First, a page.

For a conflict that killed around 3.5 million civilians, give or take, the Second Congo War is remarkably unknown to the world. Chris Clarke has a good post about the coltan angle of the conflict, which is basically Johann Hari’s report with less fluff; it’s riddled with standard issue guilt-based arguments, but there are enough gems in the post that any sane person should be able to focus on its important parts.
The Second Congo War is basically what happens when you have an area whose political stability matches the geological stability of San Francisco. That Congo has ample supplies of coltan, which is used to produce tantalum, which is important in electronics, certainly didn’t help. It transformed an already brewing civil war into a painful resource extraction exercise. Nonetheless, it’s important to note that Congo wouldn’t have been much better off without coltan.
Congo-Kinshasa had never been blessed with good leadership. It used to be a colony of Belgium, possibly the worst colonial ruler any country could have in the imperial age; the King who at one point owned it personally, Leopold II, was especially ruthless. When it became independent, a Cold War conflict in southern Africa involving Angola’s communist government, Che Guevara, and CIA-backed Cuban exiles caused the US to unconditionally back an authoritarian Congolese ruler named Mobutu.
Fast forward to 1996, when Mobutu had ruled for 31 years without holding a single free election and failed to engage in any kind of economic development. Mobutu’s grip on power was finally weakening, after running out of money to pay salaries to public officials. A rebel leader named Kabila who had the army and the backing of several surrounding African countries managed to overthrow Mobutu and establish himself as the President of Zaire, renamed the Democratic Republic of the Congo.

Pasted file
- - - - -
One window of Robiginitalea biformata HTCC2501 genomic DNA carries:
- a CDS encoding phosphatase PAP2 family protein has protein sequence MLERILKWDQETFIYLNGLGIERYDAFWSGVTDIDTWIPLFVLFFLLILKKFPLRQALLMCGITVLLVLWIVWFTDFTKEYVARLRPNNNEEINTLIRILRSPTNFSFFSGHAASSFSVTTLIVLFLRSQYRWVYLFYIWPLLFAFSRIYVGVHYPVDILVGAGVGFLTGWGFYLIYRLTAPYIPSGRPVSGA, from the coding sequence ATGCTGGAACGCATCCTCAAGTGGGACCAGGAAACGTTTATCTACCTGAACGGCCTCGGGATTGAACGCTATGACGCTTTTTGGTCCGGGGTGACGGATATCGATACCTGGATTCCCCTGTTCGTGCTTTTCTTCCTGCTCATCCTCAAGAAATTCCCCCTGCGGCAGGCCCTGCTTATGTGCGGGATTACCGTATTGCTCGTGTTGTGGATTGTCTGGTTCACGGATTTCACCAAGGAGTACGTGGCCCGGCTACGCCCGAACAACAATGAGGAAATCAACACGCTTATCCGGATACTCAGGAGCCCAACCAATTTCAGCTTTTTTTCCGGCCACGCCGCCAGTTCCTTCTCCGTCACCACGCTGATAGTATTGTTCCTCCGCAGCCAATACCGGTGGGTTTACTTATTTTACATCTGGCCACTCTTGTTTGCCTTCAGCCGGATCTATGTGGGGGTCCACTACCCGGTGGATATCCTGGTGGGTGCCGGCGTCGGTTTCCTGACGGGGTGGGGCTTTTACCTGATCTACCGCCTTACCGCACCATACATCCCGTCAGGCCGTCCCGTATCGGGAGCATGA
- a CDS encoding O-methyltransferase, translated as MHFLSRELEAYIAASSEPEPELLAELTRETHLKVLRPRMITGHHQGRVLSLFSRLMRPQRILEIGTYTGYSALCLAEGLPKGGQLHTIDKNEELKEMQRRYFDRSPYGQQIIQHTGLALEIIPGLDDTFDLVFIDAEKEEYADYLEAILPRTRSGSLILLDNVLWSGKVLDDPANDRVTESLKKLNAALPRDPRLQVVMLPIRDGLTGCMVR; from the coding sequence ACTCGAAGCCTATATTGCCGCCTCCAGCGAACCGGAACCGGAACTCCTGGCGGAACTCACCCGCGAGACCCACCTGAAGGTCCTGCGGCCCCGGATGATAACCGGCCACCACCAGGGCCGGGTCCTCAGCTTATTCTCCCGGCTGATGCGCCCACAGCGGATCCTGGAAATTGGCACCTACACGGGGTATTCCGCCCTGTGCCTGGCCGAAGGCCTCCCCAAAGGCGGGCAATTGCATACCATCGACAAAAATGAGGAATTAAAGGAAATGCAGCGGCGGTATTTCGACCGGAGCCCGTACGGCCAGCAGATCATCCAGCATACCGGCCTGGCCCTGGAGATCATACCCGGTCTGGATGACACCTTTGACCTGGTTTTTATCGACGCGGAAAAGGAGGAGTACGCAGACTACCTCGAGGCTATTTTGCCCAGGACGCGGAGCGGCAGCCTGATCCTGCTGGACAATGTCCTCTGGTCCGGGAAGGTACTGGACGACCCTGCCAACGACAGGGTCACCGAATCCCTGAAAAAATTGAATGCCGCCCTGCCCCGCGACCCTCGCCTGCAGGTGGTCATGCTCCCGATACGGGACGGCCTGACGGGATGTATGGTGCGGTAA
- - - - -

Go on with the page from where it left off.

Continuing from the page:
By 1998, Kabila found himself in opposition to the countries that had put him in power. Rwanda’s Tutsi-dominated government had persistent troubles with the fact that the Interhamwe, the Hutu group that committed the Rwandan genocide back in 1994, was now based in the Congo. When Kabila replaced his Rwandan chief of staff with a Congolese one and booted Rwandan and Ugandan advisors from the country, things started deteriorating.
Ethnic Tutsis living in eastern Congo were alarmed, and Rwanda and Uganda used a mutiny as a pretext for an invasion. It was supposed to be a blitzkrieg, but turned into a protracted war. Kabila had his own backers: the Angolan government believed Kabila would be better for its own internal power struggles with rebels than a new President, while Zimbabwe’s Mugabe and Namibia’s Nujoma had personal stakes in Congolese mining operations. The US supported him for various business-related reasons, most of which boil down to diamonds.
What followed was five years of war that quickly became all-against-all. The factions’ interests ranged from cracking down on some rebel group (Kabile) to natural resources (Rwanda) to genocide (Interhamwe). Due to both the factions’ control of coltan mining operations and the government’s abject weakness, militia groups were and still are able to pay workers far better than any legitimate group.
Officially, the war is over. People are certainly not being killed or raped at the same rate they were six years ago. But the Transitional Government established in 2003 is closer to a darker version of the Palestinian government, complete with violent clashes between parties, than to a stable government. As late as 9/2004, a thousand civilians were killed in clashes every day. And the rapes still continue, though the main problem has become what to do about the hundreds of thousands of rape victims, whose families shun them.